Forged Ring Construction is the engine that makes SIM2 drivers run. And like many high-performance machines, it requires meticulous fine-tuning and craftsmanship to run at its best.

The ring itself is relatively unassuming. Yes, the anodized blue coloration is eye-catching and delivers a uniquely premium aesthetic. However, the lightweight aluminum connector is far more than eye candy. Without it, TaylorMade engineers could not entirely reconstruct the driver head to unlock a new level of forgiveness and performance.

To fully appreciate how it's going, you have to know how it started.

If you deconstructed the head of a SIM2 driver, you'd find that it's composed of four critical pieces: The Forged Aluminum Ring, a six-layer carbon crown, a nine-layer carbon sole and the titanium milled back face cup.


Utilizing a lightweight and high-strength aluminum that's precision milled, the adjoining feature unites the driver head's critical components into a singular force. There's zero welding in this driver's construction, with the ring being the central component that holds the head together.


The use of a lightweight crown allows for the redistribution of weight to make the club more forgiving. The woven texture provides a premium and confidence-inspiring look at address.


A thicker sole underwent strenuous durability testing, ensuring it withstands the driver slam that lurks behind a misjudged tee shot. In addition, it provides additional weight savings while forming the asymmetric Inertia Generator that gives SIM2 its Shape in Motion name.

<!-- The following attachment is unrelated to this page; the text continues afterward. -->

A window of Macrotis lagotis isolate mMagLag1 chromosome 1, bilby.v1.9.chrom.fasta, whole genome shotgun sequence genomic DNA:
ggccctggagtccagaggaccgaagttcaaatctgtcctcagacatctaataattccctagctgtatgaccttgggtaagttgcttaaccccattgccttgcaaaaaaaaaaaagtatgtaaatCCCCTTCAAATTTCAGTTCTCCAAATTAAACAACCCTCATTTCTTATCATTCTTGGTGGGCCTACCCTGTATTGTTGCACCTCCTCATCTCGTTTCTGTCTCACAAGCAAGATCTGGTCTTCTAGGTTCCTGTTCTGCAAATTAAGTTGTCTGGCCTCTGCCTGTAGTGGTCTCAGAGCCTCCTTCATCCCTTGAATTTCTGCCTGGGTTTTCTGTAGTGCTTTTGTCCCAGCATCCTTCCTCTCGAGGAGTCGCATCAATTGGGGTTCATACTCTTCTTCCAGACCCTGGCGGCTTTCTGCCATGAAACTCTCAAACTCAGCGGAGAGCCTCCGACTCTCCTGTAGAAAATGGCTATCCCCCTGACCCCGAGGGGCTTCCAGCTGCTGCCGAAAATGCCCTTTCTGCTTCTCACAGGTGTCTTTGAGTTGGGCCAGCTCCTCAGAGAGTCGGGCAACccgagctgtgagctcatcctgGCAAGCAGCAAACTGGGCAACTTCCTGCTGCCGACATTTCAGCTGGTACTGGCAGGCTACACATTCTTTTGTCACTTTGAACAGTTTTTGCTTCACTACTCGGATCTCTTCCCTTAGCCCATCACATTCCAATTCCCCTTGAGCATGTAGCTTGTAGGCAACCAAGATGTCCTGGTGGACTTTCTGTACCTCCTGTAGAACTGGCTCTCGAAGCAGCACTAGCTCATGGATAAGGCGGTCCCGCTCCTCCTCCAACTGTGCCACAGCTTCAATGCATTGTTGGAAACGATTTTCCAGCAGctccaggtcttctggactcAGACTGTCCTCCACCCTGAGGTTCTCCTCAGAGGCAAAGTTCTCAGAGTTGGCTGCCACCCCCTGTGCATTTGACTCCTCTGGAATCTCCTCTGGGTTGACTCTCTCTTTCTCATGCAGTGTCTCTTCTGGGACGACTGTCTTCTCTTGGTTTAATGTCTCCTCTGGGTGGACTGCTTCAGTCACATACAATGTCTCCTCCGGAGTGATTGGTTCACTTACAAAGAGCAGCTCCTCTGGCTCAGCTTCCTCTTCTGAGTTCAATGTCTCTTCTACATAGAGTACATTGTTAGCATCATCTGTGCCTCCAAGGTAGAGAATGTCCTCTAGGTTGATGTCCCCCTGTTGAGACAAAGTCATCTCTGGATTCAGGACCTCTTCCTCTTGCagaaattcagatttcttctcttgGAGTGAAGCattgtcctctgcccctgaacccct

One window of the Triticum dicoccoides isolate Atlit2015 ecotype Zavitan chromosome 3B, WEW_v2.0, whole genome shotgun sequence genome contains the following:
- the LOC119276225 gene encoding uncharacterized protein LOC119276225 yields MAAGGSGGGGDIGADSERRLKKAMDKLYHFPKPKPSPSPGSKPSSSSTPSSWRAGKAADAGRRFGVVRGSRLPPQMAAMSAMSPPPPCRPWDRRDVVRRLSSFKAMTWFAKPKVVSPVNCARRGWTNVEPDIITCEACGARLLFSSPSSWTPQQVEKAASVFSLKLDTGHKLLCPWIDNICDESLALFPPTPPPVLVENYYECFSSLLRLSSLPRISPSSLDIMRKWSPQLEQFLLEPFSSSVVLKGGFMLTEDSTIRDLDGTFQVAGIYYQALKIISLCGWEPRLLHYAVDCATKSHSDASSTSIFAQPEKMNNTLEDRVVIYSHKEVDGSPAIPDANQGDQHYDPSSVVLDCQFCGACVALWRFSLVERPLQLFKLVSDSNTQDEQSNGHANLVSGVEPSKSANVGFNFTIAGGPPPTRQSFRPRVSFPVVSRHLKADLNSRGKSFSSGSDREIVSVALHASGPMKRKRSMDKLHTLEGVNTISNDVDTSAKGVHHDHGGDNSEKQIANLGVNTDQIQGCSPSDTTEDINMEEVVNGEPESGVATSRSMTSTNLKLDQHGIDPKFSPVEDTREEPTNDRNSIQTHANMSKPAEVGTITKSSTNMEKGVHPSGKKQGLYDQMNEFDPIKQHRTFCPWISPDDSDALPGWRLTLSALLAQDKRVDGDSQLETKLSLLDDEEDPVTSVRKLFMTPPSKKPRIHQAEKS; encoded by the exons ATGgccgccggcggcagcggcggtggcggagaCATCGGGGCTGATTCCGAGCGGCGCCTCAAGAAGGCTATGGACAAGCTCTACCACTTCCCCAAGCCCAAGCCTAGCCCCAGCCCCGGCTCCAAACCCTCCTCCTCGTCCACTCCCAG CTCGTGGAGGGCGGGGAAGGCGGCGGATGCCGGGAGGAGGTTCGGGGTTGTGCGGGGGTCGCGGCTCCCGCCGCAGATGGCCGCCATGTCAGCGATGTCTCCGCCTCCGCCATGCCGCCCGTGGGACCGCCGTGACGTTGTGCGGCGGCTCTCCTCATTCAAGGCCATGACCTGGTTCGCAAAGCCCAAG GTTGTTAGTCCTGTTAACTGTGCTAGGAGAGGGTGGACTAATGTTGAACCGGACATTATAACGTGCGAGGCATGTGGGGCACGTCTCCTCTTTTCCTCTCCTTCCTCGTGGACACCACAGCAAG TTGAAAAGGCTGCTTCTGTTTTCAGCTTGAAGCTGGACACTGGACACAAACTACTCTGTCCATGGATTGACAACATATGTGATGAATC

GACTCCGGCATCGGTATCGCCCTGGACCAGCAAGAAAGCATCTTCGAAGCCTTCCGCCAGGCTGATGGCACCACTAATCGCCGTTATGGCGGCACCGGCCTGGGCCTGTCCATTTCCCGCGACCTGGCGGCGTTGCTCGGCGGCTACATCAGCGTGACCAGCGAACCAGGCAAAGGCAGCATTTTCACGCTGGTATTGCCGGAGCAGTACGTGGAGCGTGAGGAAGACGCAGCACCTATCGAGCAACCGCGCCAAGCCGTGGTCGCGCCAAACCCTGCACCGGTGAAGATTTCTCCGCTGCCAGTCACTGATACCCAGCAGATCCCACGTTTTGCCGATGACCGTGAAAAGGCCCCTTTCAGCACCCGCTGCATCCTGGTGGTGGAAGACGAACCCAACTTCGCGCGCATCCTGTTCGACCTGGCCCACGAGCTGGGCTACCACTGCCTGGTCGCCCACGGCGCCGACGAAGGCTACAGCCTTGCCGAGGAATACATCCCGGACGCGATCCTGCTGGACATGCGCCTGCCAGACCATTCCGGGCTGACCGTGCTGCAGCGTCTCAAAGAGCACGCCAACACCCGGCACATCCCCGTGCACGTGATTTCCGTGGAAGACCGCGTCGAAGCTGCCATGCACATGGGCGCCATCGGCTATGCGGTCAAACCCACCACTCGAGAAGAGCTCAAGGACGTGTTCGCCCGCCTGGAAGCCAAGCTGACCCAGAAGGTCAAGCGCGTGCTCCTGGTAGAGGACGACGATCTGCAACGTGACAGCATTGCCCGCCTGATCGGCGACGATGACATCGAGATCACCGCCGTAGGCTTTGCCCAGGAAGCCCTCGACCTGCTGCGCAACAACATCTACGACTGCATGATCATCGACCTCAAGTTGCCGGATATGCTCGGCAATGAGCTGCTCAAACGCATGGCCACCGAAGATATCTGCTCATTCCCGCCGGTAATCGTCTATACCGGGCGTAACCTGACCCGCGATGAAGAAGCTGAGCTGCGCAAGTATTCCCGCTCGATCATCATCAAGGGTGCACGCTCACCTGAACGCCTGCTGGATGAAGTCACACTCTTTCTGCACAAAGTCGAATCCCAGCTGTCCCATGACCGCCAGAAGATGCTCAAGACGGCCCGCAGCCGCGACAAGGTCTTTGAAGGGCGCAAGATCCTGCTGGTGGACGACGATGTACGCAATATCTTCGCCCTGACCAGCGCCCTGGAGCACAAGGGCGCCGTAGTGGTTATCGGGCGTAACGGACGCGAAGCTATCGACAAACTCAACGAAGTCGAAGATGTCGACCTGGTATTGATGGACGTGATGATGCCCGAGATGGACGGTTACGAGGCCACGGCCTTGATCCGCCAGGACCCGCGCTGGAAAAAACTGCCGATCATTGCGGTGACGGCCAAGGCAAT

The milled back face cup is the only part of the driver head that's crafted from titanium. Behind the face, internal CNC milling varies face thickness to create an intelligent sweet spot that spans the areas of the face where golfers most commonly strike the ball.



Step 1
A billet of aircraft-grade aluminum is shaped into the ring using an 800lb forging press. 


Step 2

The Forged Aluminum Ring is CNC milled for precision detail and pinpoint accuracy, reducing any forging process inconsistencies.

Step 3

The ring undergoes a thorough cleaning and polishing before it is sandblasted. This ensures a premium finish and the best possible preparation for bonding.

Step 4

The ring is anodized, commonly known as metal dyeing, giving it the final rich blue coloration.

Step 5

Laser-etched details are added to the exterior of the ring.

Step 6

The Forged Aluminum Ring is bonded to the milled back face cup (which has been forged from titanium, painted and milled for precision face thickness). Bonding is done with the same adhesive used in the aerospace and automotive industries.

Step 7

With the driver's body in place, the sole and crown are added using the same adhesive before the head is affixed to a machine that applies 40 different pressure points. Technicians alter the various pressure points to fine-tune the bonding process, adding a level of craftsmanship that ensures cosmetic perfection and high-strength durability.

Step 8

The head is cured at low heat, cleaned and then cured again at 200° F for the final bonding. This step speeds bonding from 24 hours to 30 minutes.


The near-final head is CT tested (TaylorMade designs the heads to push the boundaries of USGA regulations), then TaylorMade's patented Speed Injection process brings it to the legal limit of speed.



A Driver That's Been Reconstructed, So You Can Swing Away.